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I am trying to create a function in a class that returns a const pointer to a map. Then in a different class, I can have a function that can accept the constant pointer, declare the iterator, and copy the contents of the map into a vector. This map class to vector class is a requirement of the exercise. I have never done ptrs to maps before and I don't have a syntax that the compiler likes. Here is my function declaration in Map:

class WordCount
{
    public:
        WordCount();
        ~WordCount();
        void word_insert(std::string clean_word);
        void print_all();
        const std::map<std::string, int> * get_map();

    private:
        std::map<std::string, int> m_word_counts;
        std::map<std::string, int>::iterator m_it;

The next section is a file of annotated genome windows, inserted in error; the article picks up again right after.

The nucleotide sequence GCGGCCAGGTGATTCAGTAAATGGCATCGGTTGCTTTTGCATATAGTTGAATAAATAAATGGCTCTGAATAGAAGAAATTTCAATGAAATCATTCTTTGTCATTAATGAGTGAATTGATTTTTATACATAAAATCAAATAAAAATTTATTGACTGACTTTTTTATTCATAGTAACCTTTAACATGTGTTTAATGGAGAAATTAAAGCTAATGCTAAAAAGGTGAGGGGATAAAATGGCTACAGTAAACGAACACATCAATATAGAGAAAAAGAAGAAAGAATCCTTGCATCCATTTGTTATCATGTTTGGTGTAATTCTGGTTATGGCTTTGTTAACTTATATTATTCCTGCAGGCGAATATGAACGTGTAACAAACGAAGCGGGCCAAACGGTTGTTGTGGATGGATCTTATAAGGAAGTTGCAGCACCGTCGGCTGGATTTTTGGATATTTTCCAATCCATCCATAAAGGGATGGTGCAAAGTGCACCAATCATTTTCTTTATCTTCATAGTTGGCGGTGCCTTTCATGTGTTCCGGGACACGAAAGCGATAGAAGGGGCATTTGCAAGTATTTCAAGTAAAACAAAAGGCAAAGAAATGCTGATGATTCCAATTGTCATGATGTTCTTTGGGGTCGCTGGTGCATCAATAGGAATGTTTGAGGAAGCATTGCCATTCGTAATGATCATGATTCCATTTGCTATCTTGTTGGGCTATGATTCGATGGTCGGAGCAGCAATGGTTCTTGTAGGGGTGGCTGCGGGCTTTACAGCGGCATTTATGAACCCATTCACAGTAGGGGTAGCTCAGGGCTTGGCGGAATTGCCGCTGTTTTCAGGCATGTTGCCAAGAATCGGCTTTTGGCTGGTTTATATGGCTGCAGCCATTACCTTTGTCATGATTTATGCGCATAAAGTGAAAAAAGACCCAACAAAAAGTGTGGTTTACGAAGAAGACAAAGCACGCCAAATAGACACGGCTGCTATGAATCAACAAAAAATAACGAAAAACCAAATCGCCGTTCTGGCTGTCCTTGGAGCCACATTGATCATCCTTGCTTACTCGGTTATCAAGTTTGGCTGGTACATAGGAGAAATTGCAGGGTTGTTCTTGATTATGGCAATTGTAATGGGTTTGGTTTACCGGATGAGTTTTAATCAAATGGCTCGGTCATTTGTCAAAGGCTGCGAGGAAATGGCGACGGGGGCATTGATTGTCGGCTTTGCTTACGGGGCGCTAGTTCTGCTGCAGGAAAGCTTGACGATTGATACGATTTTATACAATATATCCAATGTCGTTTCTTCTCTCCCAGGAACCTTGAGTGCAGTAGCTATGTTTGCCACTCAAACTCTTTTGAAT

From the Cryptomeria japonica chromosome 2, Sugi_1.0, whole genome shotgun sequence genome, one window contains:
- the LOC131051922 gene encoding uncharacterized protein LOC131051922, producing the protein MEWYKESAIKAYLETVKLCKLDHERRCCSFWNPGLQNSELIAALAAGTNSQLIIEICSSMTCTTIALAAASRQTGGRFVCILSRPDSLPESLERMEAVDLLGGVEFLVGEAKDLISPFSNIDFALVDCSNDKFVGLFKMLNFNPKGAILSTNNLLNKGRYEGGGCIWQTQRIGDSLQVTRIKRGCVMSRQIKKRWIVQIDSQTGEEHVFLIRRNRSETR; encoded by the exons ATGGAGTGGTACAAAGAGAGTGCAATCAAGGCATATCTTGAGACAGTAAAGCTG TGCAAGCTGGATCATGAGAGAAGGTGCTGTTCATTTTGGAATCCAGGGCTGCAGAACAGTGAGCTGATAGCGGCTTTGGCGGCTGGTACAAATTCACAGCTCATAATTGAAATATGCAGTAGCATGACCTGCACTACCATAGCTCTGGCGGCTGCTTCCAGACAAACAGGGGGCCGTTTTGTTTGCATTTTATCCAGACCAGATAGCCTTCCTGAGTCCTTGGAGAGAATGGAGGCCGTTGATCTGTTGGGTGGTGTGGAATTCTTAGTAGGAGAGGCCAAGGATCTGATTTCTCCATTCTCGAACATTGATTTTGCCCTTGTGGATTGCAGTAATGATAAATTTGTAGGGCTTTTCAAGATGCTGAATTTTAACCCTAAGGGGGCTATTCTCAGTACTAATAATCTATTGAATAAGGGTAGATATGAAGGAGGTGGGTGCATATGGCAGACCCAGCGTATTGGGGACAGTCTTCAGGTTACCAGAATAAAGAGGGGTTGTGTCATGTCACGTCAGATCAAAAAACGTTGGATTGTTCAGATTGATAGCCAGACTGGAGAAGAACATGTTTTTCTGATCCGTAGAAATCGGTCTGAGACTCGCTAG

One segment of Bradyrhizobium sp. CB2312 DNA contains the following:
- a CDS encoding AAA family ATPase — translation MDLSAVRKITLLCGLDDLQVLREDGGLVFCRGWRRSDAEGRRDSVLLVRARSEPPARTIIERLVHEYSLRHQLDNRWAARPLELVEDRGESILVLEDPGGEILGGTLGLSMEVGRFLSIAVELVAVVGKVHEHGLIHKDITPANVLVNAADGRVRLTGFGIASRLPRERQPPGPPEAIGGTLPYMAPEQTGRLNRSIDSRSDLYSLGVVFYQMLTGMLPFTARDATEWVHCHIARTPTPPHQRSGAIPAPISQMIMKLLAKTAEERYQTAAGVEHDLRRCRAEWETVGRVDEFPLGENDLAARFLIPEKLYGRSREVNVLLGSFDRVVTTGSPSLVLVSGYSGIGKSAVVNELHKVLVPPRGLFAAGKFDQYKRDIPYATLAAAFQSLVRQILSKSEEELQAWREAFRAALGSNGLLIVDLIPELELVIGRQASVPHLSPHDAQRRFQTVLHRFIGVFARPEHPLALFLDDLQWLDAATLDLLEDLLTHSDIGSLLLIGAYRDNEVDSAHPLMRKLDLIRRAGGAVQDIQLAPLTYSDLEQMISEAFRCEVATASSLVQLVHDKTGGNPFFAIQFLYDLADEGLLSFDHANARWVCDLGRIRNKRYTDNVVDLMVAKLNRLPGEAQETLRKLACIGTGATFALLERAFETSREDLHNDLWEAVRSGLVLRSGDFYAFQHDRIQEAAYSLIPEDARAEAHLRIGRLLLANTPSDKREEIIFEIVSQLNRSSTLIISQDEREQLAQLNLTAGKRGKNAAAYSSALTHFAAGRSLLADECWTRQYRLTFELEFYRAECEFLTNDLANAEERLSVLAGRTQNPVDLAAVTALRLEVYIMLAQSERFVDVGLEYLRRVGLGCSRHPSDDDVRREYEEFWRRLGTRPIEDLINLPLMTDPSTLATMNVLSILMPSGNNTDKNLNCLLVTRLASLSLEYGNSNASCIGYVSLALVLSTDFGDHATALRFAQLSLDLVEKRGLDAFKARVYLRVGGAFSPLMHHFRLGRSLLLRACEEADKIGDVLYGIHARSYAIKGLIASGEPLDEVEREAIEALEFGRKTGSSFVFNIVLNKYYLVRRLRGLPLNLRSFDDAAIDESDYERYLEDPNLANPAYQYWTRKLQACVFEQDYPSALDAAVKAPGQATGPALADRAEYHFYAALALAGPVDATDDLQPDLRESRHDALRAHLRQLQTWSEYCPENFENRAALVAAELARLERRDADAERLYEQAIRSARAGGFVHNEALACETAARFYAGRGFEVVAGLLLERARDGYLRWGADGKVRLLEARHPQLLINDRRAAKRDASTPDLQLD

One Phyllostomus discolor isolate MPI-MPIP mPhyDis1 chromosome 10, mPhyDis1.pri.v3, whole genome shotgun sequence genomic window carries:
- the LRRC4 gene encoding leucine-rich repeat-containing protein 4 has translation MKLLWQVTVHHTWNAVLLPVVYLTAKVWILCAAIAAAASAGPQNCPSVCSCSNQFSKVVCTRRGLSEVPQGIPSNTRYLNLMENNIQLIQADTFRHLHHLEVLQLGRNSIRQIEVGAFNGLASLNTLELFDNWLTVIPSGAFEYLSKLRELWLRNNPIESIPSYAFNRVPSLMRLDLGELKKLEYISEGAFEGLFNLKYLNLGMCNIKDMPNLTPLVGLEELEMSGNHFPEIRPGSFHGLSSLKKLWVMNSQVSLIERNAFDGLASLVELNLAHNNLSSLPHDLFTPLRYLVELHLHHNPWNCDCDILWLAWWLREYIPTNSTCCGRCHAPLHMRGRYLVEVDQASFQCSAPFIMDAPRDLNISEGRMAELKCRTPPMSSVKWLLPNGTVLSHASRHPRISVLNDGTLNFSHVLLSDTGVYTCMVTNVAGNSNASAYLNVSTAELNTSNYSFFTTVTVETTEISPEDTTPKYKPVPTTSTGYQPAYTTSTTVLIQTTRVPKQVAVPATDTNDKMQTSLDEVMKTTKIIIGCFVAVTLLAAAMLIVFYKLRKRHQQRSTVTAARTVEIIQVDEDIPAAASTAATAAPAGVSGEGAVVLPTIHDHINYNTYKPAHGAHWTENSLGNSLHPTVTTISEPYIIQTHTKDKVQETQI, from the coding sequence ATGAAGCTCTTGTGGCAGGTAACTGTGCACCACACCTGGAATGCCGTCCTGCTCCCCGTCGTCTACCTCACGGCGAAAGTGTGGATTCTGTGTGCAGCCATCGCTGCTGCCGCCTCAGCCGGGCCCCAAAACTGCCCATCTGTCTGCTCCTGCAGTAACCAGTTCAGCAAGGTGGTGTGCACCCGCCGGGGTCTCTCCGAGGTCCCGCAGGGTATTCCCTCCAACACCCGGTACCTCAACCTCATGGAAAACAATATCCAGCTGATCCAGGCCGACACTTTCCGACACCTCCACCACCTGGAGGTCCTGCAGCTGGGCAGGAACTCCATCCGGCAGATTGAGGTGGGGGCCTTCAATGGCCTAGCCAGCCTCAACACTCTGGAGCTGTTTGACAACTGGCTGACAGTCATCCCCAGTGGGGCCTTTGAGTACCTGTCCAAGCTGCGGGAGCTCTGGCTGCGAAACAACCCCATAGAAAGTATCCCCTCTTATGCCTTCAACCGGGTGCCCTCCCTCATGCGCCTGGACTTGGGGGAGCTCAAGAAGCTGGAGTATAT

std::pair<std::map<std::string, int>::iterator, bool> m_ret; 
};

But when I try to define the function as such (or many variations I have tried) I get a conversion error. What below needs to change?

const map<string, int > * WordCount::get_map()
{
    const map<string, int > *ptr = m_word_counts;
    return ptr;
}

--

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6  
Why a pointer? Why not just return a reference? –  R. Martinho Fernandes Oct 12 '12 at 3:41

2 Answers 2

up vote 2 down vote accepted
const map<string, int > *ptr = &m_word_counts;
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I would just return a reference instead.

const map<string, int > & WordCount::get_map()
{
    const map<string, int > &ptr = m_word_counts;
    return ptr;
}
share|improve this answer
    
Wow. Easy peasy. That worked, but I don't understand why. –  user1628498 Oct 12 '12 at 3:50
3  
@user1628498: Take the time to read a good tutorial or introductory book on C++. References and pointers are basic building blocks in the language. –  David Rodríguez - dribeas Oct 12 '12 at 3:53
    
I will revisit those chapters, thanks. –  user1628498 Oct 12 '12 at 3:57

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